We visit Greece 2/3 times a year to visit family but have never stayed longer than 90 days in any year. He did however live in Greece for approx 1 year when he was 2 years old but apart from that has always lived in Ireland.

Should he still get the “Certificate of Permanent Resident Abroad” and if we did spend longer than 90 days in the country could he be required to do military service ?

Apologies if I am repeating questions.

Follow-up: Thanks, Kat. Appreciate the reply. Have no plans to spend more than 185 days there at the moment, so that eases my mind :)

Tbh, once I got the first reply on that forum I knew I had posted in the wrong place. A friend suggested that forum but she is living in Germany not Greece so maybe she gets better advice.


Kat Reply:

Hi Susan,

Because your husband is an Irish citizen, and Ireland is in the EU, he would have the right to stay in Greece for up to 185 days. After that, it becomes an issue of permanent residency and military draft based on Greek origin. I would advise getting the certificate only if he (or you both) plan on staying in Greece past 185 days.

Follow-up: My pleasure. I know you posted the same question in a forum without giving me a chance to answer and received improper advice. Beware of forums. They’re rife with rumors and people without credentials who dispense information without knowing the laws currently in place.

It’s possible your friend gets better advice. However, keep in mind that many (not all) asking questions do not know right and wrong, so what may sound like good advice could still be wrong. There are people who live in a country for years as expats, or even citizens, who never learn local laws, and it’s even worse in Greece where the laws are flexibly implemented and everyone’s experience varies.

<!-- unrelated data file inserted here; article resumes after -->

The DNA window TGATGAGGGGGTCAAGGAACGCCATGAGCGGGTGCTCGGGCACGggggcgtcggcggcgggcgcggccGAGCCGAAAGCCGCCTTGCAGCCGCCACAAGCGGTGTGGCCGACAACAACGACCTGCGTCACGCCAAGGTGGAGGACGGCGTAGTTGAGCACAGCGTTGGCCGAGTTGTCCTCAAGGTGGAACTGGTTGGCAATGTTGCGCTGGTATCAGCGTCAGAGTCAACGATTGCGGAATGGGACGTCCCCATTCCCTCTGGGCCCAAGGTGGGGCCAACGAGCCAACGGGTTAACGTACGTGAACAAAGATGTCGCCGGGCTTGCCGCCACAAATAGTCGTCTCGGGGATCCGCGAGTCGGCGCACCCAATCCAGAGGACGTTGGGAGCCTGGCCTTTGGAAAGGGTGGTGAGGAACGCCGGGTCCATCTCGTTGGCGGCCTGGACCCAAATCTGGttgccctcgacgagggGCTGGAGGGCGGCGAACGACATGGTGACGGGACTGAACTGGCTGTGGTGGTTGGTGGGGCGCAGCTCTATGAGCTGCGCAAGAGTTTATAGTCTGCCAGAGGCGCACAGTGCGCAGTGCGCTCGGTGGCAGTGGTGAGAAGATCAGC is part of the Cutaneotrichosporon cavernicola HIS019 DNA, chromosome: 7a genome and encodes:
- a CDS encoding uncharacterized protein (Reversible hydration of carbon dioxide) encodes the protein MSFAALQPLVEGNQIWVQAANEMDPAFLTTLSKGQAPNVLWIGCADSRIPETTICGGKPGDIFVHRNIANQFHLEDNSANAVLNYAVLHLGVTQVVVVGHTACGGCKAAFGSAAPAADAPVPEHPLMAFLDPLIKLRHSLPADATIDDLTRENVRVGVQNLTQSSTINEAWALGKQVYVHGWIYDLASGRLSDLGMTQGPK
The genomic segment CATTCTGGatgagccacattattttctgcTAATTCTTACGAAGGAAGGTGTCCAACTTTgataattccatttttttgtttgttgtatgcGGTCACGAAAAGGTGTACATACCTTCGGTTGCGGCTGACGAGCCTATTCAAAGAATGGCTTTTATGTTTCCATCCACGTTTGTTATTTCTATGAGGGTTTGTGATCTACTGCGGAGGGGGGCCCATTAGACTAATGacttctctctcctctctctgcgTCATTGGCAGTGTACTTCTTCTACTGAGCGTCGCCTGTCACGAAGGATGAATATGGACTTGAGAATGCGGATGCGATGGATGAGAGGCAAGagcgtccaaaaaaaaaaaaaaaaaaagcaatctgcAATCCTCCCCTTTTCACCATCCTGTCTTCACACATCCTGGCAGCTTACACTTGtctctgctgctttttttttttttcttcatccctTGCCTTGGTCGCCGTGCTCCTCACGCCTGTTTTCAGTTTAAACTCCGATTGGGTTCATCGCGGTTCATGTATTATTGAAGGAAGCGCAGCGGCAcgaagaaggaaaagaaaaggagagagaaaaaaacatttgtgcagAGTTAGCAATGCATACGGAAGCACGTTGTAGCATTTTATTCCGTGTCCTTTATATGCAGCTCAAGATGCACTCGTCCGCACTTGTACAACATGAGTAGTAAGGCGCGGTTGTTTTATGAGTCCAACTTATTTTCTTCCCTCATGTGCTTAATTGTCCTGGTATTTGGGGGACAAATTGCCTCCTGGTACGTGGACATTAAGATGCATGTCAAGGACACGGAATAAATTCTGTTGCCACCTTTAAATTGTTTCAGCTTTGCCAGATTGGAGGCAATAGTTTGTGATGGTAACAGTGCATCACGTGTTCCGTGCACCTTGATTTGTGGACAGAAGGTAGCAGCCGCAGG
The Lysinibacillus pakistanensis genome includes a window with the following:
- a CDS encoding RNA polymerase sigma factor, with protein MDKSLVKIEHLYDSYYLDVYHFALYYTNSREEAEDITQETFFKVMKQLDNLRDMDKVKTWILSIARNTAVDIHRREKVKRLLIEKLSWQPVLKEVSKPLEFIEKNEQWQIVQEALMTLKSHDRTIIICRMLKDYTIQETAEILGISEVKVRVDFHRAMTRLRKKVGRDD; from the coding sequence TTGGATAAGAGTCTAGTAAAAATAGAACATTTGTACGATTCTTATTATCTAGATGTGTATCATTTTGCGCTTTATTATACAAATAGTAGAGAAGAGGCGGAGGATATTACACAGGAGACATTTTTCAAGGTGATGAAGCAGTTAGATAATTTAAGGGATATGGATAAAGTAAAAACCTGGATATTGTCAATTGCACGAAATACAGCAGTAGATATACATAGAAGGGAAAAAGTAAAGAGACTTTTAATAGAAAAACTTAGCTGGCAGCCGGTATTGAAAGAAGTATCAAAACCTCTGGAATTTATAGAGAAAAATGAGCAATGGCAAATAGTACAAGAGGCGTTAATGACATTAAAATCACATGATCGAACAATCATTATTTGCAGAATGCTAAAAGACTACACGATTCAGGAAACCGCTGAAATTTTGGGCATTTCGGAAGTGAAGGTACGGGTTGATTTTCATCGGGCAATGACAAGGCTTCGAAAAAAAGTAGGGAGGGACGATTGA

All best.

  Anthony wrote @ March 1st, 2011 at 18:05

I am thinking about joining this year as I only have to do Basic and then I can pay the balance off.

Does anyone have specific details of Basic Training? Like, can one leave the base on the weekend or for an afternoon a week for example? Can you smoke? Is there a physical, blood test, chest xray? Or is the health check (if any) like the form you file for a gym membership? Do I need my health insurance for that month?

Also, I saw the previous post, on what they issue you. But, I would like to know what I can bring! Can you bring running shoes, a book, knee braces, and of course Advil? Coffee? Pepto? Playings Cards? Sunscreen? Sunglasses? Underpants? Thermals? I don’t want a dufflebag full of stuff for a 45 day trip tossed into the rubbish on the first day.

These questions, to some, may seem trivial. But I am 38, a bit set in my ways, and if I going to sign up for something that is 45 days, I’d like to know what Black Hole I am jumping into.

But, I love this place, so perhaps black hole it is!
thanks in advance! Great site BTW.

Kat Reply:

Since you saw what I said to Nick on August 26 about what items are issued to a new conscript, you should have also seen my answer about what items are allowed and disallowed in the Greek army. I’ll quote directly from it: “The forbidden items are common-sense things like no sharp objects and electronic devices, but they vary by location and depend on who is in charge and how strictly he enforces the rules.”